Louisiana native Herbert Singleton’s brightly painted woodcarvings are often autobiographica. However, he also carved biblical stories, Voodoo icons, and scenes of local African-American cultural traditions. He had his own voice, a very strong
A most unusual sunset… the sky along the horizon was as red as a pigeon-blood ruby; it was as though the sun shone through a stained glass window. … Slowly the color faded from the sky and the distant
Early on, Charlotte-born and Harlem-raised Bearden debated whether to be an artist, a musician, or a professional baseball player. Deciding on art, he used ideas from math and music, especially jazz, along with aspects of his many other influences. As a result
Durand was passionate about nature, it made him fundamentally happy to be in it, of it, to look at it, absorb it, paint it. For Durand, painting nature was a form of self-expression, communicating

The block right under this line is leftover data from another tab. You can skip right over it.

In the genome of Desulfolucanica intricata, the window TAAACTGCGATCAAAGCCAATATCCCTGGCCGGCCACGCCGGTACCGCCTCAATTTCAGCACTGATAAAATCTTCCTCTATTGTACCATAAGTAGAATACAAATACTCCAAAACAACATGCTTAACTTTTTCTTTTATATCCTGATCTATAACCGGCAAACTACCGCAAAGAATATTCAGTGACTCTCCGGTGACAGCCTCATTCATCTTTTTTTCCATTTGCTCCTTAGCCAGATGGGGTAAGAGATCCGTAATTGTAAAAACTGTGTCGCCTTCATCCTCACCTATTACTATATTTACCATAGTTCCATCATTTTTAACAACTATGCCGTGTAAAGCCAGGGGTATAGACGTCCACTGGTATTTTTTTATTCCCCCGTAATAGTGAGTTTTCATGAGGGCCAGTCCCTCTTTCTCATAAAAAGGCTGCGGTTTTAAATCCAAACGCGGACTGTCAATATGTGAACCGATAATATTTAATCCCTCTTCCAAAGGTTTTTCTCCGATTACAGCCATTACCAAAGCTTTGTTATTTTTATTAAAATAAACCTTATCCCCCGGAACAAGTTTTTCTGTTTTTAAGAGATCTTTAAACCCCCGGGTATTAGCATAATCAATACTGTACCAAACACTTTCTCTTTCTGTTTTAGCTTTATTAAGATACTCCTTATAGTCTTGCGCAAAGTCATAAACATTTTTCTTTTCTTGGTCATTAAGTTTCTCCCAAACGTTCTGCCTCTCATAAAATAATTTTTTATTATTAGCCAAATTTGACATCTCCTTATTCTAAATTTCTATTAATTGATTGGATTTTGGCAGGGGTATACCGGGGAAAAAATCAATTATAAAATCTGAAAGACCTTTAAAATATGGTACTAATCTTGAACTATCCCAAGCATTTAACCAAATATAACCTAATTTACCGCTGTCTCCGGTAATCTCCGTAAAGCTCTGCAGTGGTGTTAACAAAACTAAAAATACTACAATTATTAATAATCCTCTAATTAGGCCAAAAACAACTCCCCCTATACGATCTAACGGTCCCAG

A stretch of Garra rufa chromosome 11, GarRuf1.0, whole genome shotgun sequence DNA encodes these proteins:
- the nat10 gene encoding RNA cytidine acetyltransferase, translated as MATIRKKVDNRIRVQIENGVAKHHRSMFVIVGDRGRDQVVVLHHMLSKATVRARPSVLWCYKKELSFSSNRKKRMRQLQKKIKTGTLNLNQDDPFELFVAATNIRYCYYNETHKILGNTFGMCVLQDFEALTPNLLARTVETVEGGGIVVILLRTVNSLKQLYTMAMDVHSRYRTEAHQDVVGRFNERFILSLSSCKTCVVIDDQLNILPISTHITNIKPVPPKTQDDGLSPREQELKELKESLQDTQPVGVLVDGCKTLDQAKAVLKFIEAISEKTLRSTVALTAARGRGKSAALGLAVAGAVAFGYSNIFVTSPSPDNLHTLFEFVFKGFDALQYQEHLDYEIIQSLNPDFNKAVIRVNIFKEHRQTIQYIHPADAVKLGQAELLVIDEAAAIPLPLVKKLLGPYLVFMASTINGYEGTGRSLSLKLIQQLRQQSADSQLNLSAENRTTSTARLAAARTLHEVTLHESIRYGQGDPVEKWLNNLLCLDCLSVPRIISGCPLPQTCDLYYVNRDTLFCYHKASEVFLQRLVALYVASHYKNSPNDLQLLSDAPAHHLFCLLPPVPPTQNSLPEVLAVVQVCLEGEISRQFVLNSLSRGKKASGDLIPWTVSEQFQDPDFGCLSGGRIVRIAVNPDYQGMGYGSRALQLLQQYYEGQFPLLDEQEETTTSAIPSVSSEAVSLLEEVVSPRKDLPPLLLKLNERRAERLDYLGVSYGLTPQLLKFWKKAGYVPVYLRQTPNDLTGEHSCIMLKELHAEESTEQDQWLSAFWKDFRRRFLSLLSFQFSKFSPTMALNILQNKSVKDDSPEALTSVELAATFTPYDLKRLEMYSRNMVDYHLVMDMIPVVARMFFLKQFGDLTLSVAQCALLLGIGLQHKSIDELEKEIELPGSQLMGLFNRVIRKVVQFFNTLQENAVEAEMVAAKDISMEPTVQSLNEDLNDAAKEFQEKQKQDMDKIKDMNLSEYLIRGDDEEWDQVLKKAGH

In an interview in 1977, Marjorie’s sister Gwendoline said of Marjorie that “she wanted to be a sculptor since kindergarten when she first worked with colored clay. Daddy was so proud of everything she did.”
The Violinist is also a rather dramatic illustration of the value of proper conservation of any work of art. As had been the practice for hundreds of years and
Here is the painter of the works of Grandfather Mountain and the Grand Canyon that will be featured in the big HMA exhibit December 8, 2018 - April 20, 2019
The painting was presented anonymously to … the most inspiring art museum I know, that specializes in competent American art since 1850 – the Hickory Museum of Art. Its director, Paul W, Whitener, as honest as Lincoln, I think of as
Supposedly A. Alex Shuford said to Paul Whitener in March 1944 that “If you’re going to have a museum, you’ve got to have paintings”; and then